Submission to

inform the effective


of a fit for purpose

Santiago Network

for Loss and Damage

BY The Loss and Damage Collaboration
14 / 03 / 2022
Arusha, Tanzania.

In response to the UNFCCC's call for submissions for consideration at SB56 from Parties and relevant organizations on their views on the following aspects of the Santiago network:

Operational modalities;  


The role of the Ex Com and its expert groups, task force and technical expert group;

The role of L&D contact points and other relevant stakeholders;

Possible elements for the terms of reference of a potential convening or coordinating body that may provide secretarial services to facilitate work under the Santiago network.

The Loss and Damage Collaboration's Santiago Network Project prepared the following submission to inform the effective operationalisation of a fit for purpose Santiago Network for Loss and Damage.

This submission follows two briefs where first guiding principles were identified for decision makers that could serve as a litmus test for a fit for purpose Santiago Network for Loss and Damage (Santiago Network); and second the question "what is Loss and Damage?" was answered as the brief sought to explain through storytelling the parameters of the challenge that the Santiago Network will need to address.

This submission turns to the more technical question of how should the Santiago Network operate and how should it be structured. The submissions work through each of the guiding topics that will comprise the negotiations on the institutional arrangements of the Santiago Network under the United Nations Framework Convention on Climate Change (UNFCCC) in 2022.

It is fitting to pause to note the the release of the second part of the Intergovernmental Panel on Climate Change (IPCC) Sixth Assessment Report by Working Group II (WGII) on Impacts, Adaptation and Vulnerability Action. This report has 270 authors from 67 countries who “assessed the impacts of climate change on ecosystems and human communities at global and regional levels, their vulnerabilities, adaptation capacities and limits as well as options for achieving climate resilient development”. It contains many lessons and important guidance for the operationalisation of a fit for purpose Santiago Network which will be able to contribute to achieving many of the actions that WGII considered crucial to the sustainability of the planet.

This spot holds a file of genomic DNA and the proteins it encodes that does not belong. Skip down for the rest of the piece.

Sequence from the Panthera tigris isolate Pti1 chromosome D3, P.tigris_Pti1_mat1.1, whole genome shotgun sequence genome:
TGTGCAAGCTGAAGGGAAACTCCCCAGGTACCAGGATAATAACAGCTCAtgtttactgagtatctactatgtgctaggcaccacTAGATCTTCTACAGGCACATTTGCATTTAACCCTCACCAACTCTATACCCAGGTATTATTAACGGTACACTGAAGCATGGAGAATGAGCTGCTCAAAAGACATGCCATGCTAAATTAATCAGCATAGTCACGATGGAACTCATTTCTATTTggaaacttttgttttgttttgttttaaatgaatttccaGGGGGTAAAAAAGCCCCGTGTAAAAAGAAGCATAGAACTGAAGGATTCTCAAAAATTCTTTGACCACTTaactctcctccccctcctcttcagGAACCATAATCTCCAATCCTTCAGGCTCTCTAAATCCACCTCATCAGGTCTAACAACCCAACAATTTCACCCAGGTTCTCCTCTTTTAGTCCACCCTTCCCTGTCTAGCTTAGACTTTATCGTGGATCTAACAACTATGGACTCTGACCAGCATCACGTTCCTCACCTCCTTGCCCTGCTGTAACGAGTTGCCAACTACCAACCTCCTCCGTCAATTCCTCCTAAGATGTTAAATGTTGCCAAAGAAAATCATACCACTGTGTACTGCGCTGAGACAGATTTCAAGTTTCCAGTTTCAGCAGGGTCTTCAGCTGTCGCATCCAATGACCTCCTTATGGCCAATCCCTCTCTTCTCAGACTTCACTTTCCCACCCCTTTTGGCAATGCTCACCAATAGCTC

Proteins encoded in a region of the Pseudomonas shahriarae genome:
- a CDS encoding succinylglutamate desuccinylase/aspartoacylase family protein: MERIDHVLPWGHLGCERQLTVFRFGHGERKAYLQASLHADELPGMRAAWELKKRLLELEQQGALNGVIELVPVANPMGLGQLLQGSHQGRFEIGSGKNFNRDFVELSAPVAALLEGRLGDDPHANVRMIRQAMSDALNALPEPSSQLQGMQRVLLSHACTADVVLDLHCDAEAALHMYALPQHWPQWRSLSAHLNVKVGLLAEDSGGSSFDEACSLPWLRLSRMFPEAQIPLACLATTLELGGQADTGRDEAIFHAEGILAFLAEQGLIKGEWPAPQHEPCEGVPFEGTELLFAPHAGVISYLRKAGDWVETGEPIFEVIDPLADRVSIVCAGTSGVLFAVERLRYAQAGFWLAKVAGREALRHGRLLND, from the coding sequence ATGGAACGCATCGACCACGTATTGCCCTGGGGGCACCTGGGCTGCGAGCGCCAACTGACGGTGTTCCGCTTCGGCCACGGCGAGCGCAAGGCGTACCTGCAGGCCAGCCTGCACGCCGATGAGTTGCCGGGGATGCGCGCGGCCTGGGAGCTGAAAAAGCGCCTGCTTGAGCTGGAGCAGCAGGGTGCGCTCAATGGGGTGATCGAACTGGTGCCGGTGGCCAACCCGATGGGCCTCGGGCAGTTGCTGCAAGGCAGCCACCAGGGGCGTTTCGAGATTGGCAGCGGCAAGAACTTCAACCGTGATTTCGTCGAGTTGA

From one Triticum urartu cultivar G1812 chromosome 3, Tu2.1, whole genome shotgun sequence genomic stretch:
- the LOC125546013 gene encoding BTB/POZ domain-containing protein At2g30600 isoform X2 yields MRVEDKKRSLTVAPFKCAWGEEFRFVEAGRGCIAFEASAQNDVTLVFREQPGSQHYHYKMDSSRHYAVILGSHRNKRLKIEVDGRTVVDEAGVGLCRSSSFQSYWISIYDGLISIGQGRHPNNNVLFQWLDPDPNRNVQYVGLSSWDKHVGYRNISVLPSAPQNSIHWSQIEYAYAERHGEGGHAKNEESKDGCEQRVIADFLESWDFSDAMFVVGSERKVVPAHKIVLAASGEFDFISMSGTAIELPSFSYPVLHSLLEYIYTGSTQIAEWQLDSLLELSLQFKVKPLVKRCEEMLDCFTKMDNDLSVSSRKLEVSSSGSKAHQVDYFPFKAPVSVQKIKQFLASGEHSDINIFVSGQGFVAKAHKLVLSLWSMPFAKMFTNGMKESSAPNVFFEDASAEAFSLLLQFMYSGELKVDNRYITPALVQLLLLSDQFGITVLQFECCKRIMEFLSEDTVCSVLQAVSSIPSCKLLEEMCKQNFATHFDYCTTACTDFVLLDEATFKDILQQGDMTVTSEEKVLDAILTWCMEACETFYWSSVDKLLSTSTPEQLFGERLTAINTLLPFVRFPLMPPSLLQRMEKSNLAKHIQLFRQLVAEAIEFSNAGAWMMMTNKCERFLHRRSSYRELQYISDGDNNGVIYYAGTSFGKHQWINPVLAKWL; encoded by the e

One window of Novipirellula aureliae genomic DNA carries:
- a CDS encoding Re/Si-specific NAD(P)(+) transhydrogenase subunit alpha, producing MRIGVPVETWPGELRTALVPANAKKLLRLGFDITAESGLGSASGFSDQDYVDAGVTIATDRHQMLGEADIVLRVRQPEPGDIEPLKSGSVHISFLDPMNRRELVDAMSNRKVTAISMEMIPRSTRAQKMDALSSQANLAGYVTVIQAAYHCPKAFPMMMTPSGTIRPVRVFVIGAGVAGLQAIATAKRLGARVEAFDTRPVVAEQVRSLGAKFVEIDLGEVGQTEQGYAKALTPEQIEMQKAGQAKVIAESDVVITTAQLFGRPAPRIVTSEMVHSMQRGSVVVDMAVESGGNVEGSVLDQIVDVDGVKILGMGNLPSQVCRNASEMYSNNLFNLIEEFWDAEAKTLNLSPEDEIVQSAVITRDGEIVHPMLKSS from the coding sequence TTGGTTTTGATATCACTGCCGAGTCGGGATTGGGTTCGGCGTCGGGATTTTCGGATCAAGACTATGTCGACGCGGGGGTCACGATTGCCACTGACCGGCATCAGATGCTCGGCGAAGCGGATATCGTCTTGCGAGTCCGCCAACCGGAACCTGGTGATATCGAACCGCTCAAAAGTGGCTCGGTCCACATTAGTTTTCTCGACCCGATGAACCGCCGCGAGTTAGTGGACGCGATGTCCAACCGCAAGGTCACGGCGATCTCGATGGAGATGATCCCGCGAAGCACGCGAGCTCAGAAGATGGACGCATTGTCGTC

Reflecting on the words of WGII co-chair Dr Debra Roberts, we need processes to allow us to monitor and evaluate our interventions in a variety of sectors across different levels of society including a new partnership between policy and science and a social compact that sees the most vulnerable groups given a seat at the table: “We need to be using all of our strengths to bring the world forward”. WGII co-chair Dr Hans Otto-Pörtner commented further that “any decisions to be made during this crucial decade in climate policy are important for our long-term fate and for the sustainability of life on this planet and we need a sustainable planet for many hundreds of years to come.”

For enquiries directly related to the L&DC's Santiago Network Project submission please contact the Project Lead heidimareewhite [@]

Read the full paper here: